Appeals court rules man can challenge Oklahoma 'rain god' plate

The 10th U.S. Circuit Court of Appeals ruled 3-0 that a judge in Oklahoma City erred by throwing out the lawsuit of Keith Cressman, pastor of St. Mark's United Methodist Church in Bethany.
BY ROBERT BOCZKIEWICZ Published: June 11, 2013

An appeals court gave new life Tuesday to a lawsuit of a Bethany pastor who claims an American Indian image on Oklahoma's standard license plates violates his religious rights as a Christian.

The 10th U.S. Circuit Court of Appeals ruled 3-0 that a judge in Oklahoma City erred by throwing out the lawsuit of Keith Cressman, pastor of St. Mark's United Methodist Church in Bethany.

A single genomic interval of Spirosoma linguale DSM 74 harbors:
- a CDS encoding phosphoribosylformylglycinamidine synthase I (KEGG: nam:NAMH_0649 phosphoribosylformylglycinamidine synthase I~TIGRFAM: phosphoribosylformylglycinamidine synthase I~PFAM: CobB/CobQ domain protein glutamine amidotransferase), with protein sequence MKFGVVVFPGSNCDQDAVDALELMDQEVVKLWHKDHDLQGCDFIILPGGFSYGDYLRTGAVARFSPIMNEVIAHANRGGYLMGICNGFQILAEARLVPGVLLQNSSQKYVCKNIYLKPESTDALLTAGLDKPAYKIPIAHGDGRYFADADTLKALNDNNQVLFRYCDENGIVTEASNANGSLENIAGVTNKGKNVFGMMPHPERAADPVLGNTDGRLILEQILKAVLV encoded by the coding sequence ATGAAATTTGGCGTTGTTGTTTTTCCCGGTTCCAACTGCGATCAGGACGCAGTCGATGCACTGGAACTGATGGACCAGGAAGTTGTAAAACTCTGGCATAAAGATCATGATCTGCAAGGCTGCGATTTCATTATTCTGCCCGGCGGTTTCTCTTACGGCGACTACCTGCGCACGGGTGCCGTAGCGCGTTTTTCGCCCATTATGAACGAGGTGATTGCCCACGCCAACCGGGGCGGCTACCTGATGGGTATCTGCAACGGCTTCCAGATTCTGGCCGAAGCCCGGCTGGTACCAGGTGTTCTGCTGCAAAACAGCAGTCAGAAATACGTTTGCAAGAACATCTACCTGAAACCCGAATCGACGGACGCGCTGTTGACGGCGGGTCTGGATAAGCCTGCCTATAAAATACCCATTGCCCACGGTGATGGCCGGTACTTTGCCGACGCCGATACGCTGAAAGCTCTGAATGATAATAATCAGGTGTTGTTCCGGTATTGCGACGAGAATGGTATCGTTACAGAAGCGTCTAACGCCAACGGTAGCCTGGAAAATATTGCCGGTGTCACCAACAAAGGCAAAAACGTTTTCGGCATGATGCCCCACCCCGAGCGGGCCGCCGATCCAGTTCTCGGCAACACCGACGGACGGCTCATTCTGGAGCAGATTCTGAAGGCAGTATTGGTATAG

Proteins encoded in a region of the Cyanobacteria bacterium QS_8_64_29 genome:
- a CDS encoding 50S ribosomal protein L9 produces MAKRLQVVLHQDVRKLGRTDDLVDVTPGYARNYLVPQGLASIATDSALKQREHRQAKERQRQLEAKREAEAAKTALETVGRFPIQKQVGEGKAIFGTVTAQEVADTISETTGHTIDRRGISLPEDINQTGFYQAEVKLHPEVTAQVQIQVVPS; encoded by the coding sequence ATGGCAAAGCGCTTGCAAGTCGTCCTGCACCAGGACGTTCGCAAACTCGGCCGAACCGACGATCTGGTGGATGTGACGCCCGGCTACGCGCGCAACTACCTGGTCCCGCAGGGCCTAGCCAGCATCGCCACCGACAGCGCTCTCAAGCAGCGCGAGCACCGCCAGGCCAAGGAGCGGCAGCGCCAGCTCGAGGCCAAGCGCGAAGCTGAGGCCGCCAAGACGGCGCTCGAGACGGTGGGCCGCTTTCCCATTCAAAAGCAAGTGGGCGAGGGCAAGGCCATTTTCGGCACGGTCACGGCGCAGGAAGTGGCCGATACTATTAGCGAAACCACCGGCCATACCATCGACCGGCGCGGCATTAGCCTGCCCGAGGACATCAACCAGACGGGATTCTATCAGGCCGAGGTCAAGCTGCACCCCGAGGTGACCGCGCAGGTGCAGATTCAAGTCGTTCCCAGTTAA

Cressman objects to the image of an American Indian shooting an arrow toward the sky to bring down rain.

He claims the image unconstitutionally contradicts his Christian beliefs by depicting Indian religious beliefs, and that he shouldn't have to display the image.

The appellate judges stated Oklahoma law imposes sanctions for covering up the image, and the state charges more for specialty plates without it.

His lawsuit in U.S. District Court in Oklahoma City seeks a court order allowing him either to cover up the image on his plates or to get a personalized plate for the same cost as a standard license plate.

“Mr. Cressman's (lawsuit) states a plausible compelled speech claim,” the appellate judges wrote Tuesday in a 39-page decision, reversing Judge Joe Heaton's dismissal of the lawsuit.

“He has alleged sufficient facts to suggest that the ‘Sacred Rain Arrow' image on the standard Oklahoma license plate conveys a particularized message that others are likely to understand and to which he objects.”

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